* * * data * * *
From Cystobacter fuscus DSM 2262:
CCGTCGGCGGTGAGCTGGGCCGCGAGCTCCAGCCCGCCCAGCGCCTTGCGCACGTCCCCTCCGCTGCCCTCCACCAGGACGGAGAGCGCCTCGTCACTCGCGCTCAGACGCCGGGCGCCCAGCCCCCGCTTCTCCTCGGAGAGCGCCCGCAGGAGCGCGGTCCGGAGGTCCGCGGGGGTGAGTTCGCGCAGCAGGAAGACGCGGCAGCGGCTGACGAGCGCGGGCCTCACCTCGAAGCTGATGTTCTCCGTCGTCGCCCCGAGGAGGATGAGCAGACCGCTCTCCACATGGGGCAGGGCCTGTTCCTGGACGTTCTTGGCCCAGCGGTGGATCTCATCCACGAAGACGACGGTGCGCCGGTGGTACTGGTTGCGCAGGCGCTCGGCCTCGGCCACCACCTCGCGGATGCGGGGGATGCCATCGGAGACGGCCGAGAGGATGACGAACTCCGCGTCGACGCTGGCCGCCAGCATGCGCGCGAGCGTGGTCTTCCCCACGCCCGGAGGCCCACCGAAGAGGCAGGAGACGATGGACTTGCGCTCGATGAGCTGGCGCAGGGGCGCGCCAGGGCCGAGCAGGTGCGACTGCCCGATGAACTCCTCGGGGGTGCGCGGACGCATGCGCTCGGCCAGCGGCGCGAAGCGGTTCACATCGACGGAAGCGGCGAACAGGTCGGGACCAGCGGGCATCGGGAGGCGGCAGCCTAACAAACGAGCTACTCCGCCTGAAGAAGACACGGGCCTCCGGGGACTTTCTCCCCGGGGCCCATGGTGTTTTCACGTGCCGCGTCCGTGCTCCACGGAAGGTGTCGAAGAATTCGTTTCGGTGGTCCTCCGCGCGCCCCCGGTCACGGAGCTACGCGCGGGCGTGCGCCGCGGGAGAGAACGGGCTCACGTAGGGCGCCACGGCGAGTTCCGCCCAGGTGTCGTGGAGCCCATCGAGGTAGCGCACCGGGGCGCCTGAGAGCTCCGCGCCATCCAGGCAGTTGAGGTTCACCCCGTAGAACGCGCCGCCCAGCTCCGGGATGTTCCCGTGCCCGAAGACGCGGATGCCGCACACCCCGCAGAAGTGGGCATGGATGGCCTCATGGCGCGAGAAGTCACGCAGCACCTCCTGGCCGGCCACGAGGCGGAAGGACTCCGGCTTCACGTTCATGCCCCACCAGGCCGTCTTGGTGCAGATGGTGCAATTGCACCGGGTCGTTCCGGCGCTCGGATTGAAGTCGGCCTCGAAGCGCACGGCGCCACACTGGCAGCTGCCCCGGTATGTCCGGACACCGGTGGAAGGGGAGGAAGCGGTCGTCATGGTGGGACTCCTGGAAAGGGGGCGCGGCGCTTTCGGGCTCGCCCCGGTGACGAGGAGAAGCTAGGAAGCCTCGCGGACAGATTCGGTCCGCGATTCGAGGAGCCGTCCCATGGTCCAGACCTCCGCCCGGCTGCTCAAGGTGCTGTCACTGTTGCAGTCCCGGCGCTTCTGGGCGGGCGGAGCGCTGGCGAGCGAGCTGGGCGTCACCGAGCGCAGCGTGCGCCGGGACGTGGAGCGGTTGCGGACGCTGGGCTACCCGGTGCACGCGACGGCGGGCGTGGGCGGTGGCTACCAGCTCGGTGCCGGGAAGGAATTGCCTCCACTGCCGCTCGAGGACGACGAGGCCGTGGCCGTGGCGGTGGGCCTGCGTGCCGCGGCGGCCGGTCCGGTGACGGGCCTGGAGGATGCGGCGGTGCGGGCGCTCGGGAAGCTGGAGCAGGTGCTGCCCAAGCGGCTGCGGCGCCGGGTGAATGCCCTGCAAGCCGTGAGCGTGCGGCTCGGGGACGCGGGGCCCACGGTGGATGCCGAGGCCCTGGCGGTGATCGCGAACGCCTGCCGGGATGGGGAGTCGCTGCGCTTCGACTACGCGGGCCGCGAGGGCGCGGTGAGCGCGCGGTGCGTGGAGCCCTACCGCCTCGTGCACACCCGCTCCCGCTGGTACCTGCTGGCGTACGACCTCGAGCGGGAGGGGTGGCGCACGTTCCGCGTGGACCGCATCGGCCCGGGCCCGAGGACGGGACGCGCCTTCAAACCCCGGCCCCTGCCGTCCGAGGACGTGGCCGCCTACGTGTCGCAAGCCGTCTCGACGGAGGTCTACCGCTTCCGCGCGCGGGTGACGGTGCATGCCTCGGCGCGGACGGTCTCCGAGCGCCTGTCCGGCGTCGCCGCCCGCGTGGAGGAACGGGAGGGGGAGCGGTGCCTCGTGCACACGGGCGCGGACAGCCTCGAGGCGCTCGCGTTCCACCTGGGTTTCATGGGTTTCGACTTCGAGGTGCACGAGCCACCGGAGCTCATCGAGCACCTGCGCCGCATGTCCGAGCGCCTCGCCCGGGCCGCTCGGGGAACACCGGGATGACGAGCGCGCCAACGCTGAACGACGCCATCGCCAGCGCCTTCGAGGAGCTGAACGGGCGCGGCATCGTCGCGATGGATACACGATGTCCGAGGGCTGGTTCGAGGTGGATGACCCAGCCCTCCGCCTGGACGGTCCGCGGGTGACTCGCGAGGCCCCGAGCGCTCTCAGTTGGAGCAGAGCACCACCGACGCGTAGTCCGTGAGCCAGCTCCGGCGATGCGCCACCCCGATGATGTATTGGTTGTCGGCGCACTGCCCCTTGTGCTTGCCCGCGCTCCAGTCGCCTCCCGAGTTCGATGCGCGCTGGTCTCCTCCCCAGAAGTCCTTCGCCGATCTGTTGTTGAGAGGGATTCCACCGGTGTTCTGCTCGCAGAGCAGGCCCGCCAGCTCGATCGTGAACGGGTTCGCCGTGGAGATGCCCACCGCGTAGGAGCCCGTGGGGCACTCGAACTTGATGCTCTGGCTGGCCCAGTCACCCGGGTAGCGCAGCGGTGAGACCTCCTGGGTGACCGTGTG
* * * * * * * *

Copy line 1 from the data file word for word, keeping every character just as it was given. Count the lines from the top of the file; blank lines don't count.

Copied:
From Cystobacter fuscus DSM 2262: